Guide to Study Abroad Student Loans
Share this article:
Editor’s note: Lantern by SoFi seeks to provide content that is objective, independent and accurate. Writers are separate from our business operation and do not receive direct compensation from advertisers or partners. Read more about our Editorial Guidelines and How We Make Money.
Can Student Loans Be Used for Study Abroad?
How Do Study Abroad Loans Work?
Direct Subsidized loans: These types of loans allow eligible undergraduate students with financial need to cover college costs, including study abroad. Direct Unsubsidized loans: Undergraduate and graduate students can take advantage of these non-need-based types of loans. Direct PLUS loans: Graduate/professional students and parents of dependent undergraduate students can take advantage of non-need-based Direct PLUS loans. Borrowers must get a credit check to qualify.
Types of Study Abroad Student Loans
Federal student loans: Federal student loans come from the federal government. You must file the Free Application for Federal Student Aid (FAFSA) to qualify for them. Private student loans: Federal student loans may not cover all your expenses, so you may also get private student loans to study abroad. Private student loans do not come from the federal government. They come from private lenders, such as banks or online lenders.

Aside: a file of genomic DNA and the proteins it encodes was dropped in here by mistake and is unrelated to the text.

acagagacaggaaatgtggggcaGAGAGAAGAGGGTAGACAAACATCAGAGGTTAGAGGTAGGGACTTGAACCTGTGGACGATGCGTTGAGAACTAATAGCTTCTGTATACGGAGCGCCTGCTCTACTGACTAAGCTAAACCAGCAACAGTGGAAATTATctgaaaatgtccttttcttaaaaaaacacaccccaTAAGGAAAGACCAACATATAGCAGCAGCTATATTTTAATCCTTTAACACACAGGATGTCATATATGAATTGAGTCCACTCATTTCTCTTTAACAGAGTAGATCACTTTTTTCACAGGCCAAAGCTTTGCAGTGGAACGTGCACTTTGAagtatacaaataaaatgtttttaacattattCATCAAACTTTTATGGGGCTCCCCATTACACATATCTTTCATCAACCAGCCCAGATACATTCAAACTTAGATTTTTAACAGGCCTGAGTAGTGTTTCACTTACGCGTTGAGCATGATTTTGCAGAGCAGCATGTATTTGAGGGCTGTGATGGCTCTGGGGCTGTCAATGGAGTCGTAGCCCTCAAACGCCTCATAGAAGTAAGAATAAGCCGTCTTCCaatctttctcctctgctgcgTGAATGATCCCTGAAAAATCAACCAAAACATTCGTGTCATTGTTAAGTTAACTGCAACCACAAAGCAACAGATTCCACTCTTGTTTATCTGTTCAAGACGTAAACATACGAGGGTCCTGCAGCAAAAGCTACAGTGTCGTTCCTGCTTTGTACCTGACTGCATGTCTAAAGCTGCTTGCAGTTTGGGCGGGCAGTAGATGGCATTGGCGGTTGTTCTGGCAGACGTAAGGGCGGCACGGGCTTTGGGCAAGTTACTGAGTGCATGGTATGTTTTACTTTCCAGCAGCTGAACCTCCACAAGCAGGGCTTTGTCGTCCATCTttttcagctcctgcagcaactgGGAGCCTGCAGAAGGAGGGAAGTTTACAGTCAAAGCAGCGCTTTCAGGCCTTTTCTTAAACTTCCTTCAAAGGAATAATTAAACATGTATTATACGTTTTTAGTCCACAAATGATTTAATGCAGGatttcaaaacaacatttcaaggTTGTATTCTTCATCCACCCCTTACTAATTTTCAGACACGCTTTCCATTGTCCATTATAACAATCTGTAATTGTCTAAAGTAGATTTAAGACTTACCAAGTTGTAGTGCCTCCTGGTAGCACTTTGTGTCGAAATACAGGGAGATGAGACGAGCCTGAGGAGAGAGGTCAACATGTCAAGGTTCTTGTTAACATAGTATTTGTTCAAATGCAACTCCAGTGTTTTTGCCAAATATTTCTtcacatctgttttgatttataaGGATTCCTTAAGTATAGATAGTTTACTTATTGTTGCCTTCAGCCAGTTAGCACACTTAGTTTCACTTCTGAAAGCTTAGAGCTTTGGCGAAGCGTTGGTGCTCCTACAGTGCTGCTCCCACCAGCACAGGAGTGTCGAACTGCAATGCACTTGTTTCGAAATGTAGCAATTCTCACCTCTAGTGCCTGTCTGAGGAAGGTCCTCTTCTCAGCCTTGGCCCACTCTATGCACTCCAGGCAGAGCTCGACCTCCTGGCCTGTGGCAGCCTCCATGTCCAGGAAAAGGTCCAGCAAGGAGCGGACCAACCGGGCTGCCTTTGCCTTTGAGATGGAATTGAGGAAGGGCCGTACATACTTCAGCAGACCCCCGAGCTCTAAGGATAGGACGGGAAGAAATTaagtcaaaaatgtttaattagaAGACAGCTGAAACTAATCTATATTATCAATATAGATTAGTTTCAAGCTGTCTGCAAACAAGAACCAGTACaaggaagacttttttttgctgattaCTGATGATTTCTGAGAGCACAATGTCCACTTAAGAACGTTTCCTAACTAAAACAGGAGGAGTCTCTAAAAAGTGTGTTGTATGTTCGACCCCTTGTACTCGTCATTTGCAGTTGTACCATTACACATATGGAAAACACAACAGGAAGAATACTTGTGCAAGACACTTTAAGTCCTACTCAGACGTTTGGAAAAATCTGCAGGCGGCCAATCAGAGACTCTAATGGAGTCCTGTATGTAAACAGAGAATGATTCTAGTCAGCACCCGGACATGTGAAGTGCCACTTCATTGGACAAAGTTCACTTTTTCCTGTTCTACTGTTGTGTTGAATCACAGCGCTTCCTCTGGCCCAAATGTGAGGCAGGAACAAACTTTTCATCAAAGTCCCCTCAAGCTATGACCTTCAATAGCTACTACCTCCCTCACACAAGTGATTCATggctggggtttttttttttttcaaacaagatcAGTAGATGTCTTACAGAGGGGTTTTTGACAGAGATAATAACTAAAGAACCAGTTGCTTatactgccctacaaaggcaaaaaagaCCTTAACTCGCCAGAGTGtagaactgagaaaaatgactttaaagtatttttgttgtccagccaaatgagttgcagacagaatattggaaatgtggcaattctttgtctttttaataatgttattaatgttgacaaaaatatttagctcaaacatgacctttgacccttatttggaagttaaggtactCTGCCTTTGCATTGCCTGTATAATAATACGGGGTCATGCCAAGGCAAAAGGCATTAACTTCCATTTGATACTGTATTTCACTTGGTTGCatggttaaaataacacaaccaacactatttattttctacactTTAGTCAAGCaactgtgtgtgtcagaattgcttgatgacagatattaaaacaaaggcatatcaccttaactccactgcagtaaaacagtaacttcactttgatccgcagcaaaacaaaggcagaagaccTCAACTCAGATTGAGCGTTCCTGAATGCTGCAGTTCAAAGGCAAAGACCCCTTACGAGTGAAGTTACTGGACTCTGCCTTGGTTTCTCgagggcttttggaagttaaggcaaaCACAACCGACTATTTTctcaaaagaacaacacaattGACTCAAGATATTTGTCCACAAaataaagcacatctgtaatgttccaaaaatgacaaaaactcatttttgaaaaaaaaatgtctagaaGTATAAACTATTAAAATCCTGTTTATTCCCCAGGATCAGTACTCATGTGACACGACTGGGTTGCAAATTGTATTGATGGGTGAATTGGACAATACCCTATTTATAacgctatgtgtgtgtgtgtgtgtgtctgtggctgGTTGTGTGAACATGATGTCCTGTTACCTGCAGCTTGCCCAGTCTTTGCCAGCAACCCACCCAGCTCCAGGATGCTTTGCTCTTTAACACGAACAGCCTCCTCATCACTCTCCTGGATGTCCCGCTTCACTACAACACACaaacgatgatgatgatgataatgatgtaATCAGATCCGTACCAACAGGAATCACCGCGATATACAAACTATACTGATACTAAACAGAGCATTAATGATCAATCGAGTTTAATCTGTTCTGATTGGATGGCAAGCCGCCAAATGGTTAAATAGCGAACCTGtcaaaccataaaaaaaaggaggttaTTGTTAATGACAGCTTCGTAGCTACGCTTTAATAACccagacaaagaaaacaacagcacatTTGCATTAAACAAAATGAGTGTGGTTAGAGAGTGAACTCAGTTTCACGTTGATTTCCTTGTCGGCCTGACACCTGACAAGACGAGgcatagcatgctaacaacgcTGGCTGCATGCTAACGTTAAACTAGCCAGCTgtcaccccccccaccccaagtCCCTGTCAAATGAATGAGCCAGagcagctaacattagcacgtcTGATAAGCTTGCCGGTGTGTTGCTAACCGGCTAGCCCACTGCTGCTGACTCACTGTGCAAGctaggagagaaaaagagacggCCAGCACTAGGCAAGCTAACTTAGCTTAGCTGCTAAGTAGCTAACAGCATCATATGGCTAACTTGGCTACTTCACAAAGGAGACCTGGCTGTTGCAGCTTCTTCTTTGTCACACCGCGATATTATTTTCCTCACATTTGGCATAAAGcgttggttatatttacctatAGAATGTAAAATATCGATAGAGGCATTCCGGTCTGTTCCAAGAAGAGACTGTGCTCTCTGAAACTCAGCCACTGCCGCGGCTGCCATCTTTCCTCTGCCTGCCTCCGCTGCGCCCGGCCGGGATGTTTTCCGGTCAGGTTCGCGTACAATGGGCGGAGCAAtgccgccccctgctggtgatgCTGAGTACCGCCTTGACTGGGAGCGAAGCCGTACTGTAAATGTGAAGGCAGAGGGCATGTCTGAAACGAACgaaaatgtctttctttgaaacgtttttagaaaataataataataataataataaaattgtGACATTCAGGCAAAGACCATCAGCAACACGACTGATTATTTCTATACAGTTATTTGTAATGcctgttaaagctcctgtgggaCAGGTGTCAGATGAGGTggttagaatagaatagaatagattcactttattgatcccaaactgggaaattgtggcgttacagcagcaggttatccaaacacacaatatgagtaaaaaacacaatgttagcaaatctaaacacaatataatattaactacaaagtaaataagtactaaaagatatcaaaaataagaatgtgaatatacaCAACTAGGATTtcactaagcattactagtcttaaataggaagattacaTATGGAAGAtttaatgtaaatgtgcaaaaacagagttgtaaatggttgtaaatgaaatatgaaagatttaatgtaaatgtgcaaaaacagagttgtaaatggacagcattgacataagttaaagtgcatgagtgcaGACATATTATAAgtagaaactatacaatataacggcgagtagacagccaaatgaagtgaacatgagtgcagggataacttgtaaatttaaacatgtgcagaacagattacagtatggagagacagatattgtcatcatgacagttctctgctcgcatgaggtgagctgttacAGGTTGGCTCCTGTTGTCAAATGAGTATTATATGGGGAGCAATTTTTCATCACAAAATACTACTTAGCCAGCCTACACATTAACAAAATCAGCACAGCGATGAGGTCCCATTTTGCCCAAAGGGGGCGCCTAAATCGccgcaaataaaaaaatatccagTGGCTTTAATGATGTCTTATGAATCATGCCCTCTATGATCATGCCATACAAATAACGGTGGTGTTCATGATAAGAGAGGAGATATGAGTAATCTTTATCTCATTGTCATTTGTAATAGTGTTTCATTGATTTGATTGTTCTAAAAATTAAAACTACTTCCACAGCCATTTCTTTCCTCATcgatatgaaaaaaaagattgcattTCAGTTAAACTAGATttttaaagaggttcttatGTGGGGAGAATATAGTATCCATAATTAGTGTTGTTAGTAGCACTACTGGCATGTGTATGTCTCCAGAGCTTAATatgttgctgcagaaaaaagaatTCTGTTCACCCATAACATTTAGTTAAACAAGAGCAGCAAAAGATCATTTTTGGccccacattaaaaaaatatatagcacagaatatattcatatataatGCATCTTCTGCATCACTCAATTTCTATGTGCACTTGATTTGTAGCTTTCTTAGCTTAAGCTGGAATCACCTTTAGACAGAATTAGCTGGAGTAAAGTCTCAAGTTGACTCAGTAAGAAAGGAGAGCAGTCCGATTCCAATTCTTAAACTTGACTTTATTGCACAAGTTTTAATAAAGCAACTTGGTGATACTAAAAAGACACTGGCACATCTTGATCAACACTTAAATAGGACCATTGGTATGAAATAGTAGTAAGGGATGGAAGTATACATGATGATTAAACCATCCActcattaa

Requirements for a Study Abroad Student Loan
Address Birthdate Email address Phone number Social Security number Employer name Proof of income Bank account information Rent/mortgage payments College/university name Cost of study abroad program Student status Financial aid received Cosigner information
Getting Student Loans to Study Abroad
How Can You Get Study Abroad Student Loans?
Social Security number Proof of income Government-issued ID Estimated graduation date, academic term, and study abroad term The amount you plan to borrow Other financial aid you expect to receive
How Much Do You Need to Cover a Study Abroad Program?
3 Student Loan Tips
Once the pandemic-related pause on federal student loan payments ends, going back to making payments may be hard on budgets. One solution is to refinance to a lower interest rate, longer loan term, or both, depending on your situation. (The tradeoff is that you’ll be forfeiting federal benefits such as repayment programs.) Find and compare your student loan refinance options. Paying extra each month on your student loan can reduce the interest you pay and so lower your total loan cost over time. (The law prohibits prepayment penalties on federal or private student loans.) One pain-free way to pay down your student loan sooner: send in your tax refund to put against the principal balance. Since it’s money that has already been taken out of your pay, you won’t miss it.
Frequently Asked Questions
About the Author
Share this article: